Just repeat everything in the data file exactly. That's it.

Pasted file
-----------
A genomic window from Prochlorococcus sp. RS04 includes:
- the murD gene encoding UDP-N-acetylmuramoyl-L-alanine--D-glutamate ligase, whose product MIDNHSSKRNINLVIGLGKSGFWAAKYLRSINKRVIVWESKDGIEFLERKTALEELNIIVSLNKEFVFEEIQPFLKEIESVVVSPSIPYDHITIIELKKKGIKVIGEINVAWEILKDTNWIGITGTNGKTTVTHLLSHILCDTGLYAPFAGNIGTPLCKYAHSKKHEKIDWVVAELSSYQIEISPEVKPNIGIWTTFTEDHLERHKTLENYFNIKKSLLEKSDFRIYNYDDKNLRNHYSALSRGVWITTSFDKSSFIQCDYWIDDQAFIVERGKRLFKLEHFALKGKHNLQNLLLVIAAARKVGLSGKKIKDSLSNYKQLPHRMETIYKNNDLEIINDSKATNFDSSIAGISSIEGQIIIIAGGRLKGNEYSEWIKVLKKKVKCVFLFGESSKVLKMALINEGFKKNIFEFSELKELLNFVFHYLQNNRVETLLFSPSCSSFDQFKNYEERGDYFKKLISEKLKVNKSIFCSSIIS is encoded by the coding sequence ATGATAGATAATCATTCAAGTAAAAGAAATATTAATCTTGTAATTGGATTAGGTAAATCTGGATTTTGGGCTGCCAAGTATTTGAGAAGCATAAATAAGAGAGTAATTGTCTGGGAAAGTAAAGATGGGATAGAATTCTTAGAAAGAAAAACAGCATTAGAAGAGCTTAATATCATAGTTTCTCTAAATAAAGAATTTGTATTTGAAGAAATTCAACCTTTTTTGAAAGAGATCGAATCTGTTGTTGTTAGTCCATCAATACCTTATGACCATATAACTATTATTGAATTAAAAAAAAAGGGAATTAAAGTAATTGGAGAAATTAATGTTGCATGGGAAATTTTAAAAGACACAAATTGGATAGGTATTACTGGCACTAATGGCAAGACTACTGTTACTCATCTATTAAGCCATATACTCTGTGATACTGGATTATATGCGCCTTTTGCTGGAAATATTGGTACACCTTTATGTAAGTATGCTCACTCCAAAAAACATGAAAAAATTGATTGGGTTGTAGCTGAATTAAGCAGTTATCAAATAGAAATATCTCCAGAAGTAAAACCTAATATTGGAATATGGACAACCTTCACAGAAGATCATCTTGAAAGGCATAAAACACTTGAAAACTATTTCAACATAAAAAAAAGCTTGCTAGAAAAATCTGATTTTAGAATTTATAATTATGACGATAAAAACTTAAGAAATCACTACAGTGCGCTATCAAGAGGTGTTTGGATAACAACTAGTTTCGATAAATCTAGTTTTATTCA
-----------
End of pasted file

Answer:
A genomic window from Prochlorococcus sp. RS04 includes:
- the murD gene encoding UDP-N-acetylmuramoyl-L-alanine--D-glutamate ligase, whose product MIDNHSSKRNINLVIGLGKSGFWAAKYLRSINKRVIVWESKDGIEFLERKTALEELNIIVSLNKEFVFEEIQPFLKEIESVVVSPSIPYDHITIIELKKKGIKVIGEINVAWEILKDTNWIGITGTNGKTTVTHLLSHILCDTGLYAPFAGNIGTPLCKYAHSKKHEKIDWVVAELSSYQIEISPEVKPNIGIWTTFTEDHLERHKTLENYFNIKKSLLEKSDFRIYNYDDKNLRNHYSALSRGVWITTSFDKSSFIQCDYWIDDQAFIVERGKRLFKLEHFALKGKHNLQNLLLVIAAARKVGLSGKKIKDSLSNYKQLPHRMETIYKNNDLEIINDSKATNFDSSIAGISSIEGQIIIIAGGRLKGNEYSEWIKVLKKKVKCVFLFGESSKVLKMALINEGFKKNIFEFSELKELLNFVFHYLQNNRVETLLFSPSCSSFDQFKNYEERGDYFKKLISEKLKVNKSIFCSSIIS is encoded by the coding sequence ATGATAGATAATCATTCAAGTAAAAGAAATATTAATCTTGTAATTGGATTAGGTAAATCTGGATTTTGGGCTGCCAAGTATTTGAGAAGCATAAATAAGAGAGTAATTGTCTGGGAAAGTAAAGATGGGATAGAATTCTTAGAAAGAAAAACAGCATTAGAAGAGCTTAATATCATAGTTTCTCTAAATAAAGAATTTGTATTTGAAGAAATTCAACCTTTTTTGAAAGAGATCGAATCTGTTGTTGTTAGTCCATCAATACCTTATGACCATATAACTATTATTGAATTAAAAAAAAAGGGAATTAAAGTAATTGGAGAAATTAATGTTGCATGGGAAATTTTAAAAGACACAAATTGGATAGGTATTACTGGCACTAATGGCAAGACTACTGTTACTCATCTATTAAGCCATATACTCTGTGATACTGGATTATATGCGCCTTTTGCTGGAAATATTGGTACACCTTTATGTAAGTATGCTCACTCCAAAAAACATGAAAAAATTGATTGGGTTGTAGCTGAATTAAGCAGTTATCAAATAGAAATATCTCCAGAAGTAAAACCTAATATTGGAATATGGACAACCTTCACAGAAGATCATCTTGAAAGGCATAAAACACTTGAAAACTATTTCAACATAAAAAAAAGCTTGCTAGAAAAATCTGATTTTAGAATTTATAATTATGACGATAAAAACTTAAGAAATCACTACAGTGCGCTATCAAGAGGTGTTTGGATAACAACTAGTTTCGATAAATCTAGTTTTATTCA